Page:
Before Katrina, there was Cindy. Remember her? Cindy Sheehan, the gold-star military mom whose son, Casey, died in Iraq--uselessly, she thinks. Cindy Sheehan, who blew into Crawford, Texas, and turned it into Camp Casey, which ruined George W's five-week vacation from reality even before the levees in New Orleans broke. (And who could have foreseen that?) On Thursday, Sept. 15, Sheehan will be in the Triangle. Her Camp Casey Bus Tour left Crawford two weeks ago and is headed for Washington, D.C., where she'll help lead the anti-war protest Sept. 24-26.
I want to make two points. First, Iraq is still a disaster for our country, and the Camp Casey tour is our chance to say so--again. Thank you, Cindy, for giving voice to our anger.
Second point, however: The country is not in the mood for--nor does it need--an anti-war protest right now. What it needs is a constructive alternative to the failed policies, self-serving philosophy and bone-headed recklessness of the Bush-Cheney Republican party.
I'm not saying we shouldn't go to Washington. This is exactly the time we should go. But when we go, let's leave our "Bush is a Murderer!" signs home, and think twice about our "Out of Iraq Now!" signs.
My sign is going to say: "My Fellow Americans--We Can Do Better Than This."
Here's my fear. It's that we still think we need to hector the country into admitting that the war was a mistake and that Bush is incompetent. We don't. Not since Katrina. The president's approval ratings are down to 40 percent or less--much less when it comes to Iraq.
But just because people are persuaded by clear majorities that Bush is bad or the Republican Party is bad does not mean they're ready to accept the progressive or liberal or whatever we're calling the alternative these days. They don't even know what it is. (Thanks, John Kerry.)
Yes, folks are ready to listen to us again--how could they not be? Trust me, though, what they expect to hear from us is that we're the same old bunch of grungy, whiny, Blame-America-First'ers who forced them to vote Republican even though they never wanted to, honest to goodness.
Let's surprise them, shall we?
Because we're not any of those things, most of us. But protests, even when you're right--no, especially when you're right, and you're screaming that the rest of the country was wrong and stupid and elected an idiot--they sure do sound a negative note, don't they?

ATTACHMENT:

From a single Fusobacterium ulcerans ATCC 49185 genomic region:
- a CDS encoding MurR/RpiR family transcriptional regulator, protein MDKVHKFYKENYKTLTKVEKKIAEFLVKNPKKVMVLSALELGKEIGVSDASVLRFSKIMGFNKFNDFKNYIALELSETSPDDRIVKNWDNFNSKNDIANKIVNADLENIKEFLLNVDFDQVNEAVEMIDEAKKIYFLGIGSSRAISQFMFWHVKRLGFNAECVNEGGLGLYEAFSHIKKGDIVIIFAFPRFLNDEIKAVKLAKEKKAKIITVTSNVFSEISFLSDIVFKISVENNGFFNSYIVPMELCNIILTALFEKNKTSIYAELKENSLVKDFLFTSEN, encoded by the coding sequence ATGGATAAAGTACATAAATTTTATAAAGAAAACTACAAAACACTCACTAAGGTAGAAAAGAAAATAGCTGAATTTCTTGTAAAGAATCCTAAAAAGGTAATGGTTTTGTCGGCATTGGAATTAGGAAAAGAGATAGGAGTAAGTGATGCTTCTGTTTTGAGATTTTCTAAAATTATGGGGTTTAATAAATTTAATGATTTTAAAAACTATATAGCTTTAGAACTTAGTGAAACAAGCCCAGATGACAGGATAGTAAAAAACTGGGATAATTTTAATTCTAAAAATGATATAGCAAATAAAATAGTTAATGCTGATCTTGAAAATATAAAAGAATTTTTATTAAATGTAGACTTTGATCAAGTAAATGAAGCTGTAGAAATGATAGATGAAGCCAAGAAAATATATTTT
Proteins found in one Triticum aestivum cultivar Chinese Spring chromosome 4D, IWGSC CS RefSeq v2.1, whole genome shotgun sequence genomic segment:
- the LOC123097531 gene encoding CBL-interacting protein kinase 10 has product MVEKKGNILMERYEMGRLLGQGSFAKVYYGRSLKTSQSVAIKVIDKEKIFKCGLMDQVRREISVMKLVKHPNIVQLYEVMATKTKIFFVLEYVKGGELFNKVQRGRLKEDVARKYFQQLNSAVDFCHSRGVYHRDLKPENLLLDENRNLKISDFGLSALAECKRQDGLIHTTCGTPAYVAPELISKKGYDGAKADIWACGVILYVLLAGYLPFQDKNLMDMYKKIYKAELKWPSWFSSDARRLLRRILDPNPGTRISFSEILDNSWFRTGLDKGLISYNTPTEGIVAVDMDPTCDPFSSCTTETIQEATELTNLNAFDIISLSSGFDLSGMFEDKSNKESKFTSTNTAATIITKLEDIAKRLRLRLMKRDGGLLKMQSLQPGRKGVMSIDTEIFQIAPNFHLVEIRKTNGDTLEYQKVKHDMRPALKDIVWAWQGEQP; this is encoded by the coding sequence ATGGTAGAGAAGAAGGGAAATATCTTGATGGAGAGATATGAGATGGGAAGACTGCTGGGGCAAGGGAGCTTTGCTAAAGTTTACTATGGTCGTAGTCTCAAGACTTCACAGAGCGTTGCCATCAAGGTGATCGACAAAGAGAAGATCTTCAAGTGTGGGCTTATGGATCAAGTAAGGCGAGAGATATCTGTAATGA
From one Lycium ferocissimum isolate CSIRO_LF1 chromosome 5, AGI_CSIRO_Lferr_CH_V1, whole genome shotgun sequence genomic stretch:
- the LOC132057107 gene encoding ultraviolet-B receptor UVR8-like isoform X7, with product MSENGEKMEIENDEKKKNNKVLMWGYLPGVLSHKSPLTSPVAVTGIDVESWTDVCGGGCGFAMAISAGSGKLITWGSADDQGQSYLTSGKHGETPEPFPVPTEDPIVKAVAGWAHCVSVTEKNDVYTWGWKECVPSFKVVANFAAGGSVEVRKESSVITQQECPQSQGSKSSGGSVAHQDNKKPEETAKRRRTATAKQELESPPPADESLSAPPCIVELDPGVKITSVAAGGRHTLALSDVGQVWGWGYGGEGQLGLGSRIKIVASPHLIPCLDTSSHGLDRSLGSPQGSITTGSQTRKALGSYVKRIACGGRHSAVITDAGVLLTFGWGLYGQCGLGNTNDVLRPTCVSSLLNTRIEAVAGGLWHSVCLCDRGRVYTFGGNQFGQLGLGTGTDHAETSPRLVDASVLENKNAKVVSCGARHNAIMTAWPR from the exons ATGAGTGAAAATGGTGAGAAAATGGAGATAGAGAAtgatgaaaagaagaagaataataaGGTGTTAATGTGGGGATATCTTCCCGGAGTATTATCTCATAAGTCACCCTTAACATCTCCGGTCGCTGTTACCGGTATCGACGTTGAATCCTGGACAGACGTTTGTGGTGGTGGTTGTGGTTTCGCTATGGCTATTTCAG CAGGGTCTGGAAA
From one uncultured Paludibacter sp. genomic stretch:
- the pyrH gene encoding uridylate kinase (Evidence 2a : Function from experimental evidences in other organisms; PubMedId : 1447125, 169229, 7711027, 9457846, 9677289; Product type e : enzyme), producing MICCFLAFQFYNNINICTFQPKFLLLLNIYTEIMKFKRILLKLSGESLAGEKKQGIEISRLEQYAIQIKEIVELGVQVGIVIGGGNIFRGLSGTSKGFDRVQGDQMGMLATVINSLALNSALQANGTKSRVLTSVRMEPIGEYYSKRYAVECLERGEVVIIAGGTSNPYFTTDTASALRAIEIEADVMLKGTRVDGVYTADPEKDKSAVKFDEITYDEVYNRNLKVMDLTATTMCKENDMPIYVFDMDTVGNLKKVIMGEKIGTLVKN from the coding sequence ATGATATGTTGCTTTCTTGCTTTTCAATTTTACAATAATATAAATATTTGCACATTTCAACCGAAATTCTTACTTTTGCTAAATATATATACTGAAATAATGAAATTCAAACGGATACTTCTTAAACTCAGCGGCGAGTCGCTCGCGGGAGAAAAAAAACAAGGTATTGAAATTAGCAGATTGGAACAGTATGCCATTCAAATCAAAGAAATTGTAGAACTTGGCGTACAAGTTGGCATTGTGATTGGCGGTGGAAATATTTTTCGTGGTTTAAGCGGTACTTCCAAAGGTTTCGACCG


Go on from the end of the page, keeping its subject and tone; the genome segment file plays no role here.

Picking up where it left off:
And a negative note is what nobody wants to hear. Nor do we need to rub people's noses in it. They get it--the country's in danger of sinking like New Orleans. So, you liberals, what're you gonna do about it (besides throw money)?
Instead of calling Bush a fool, in other words, and our fellow Americans fools, too, let's call on each other to imagine a Better America--like the one we all knew, or thought we knew, or just dreamed about, when we were kids.
It's not out of reach.
It's just out of political memory.
Camp Casey Tour
But, step one, we have to get out of Iraq, because it's costing us a fortune in money and lives and because our occupation force--the military-industrial complex that President Eisenhower warned us about gone wild--is busily destroying Iraq in our zeal to "save" it.
Nonetheless, and excepting anti-war activists, almost every progressive-minded person I talk to thinks we can't just pull out overnight "because if we do"--they say--"Iraq will collapse." Or it will "disintegrate into civil war." We remember all too well Colin Powell's Pottery Barn warning--you break it, you own it.
Never mind that Powell was wrong--yes, we broke it, along with the Baathists, but we still don't own it, the Iraqis do--and never mind that the civil war's already started. It's now on us to lay out a schedule and a method for withdrawing that makes sense to our fellow Americans--who do understand, to repeat, that Bush simply is incapable of doing so.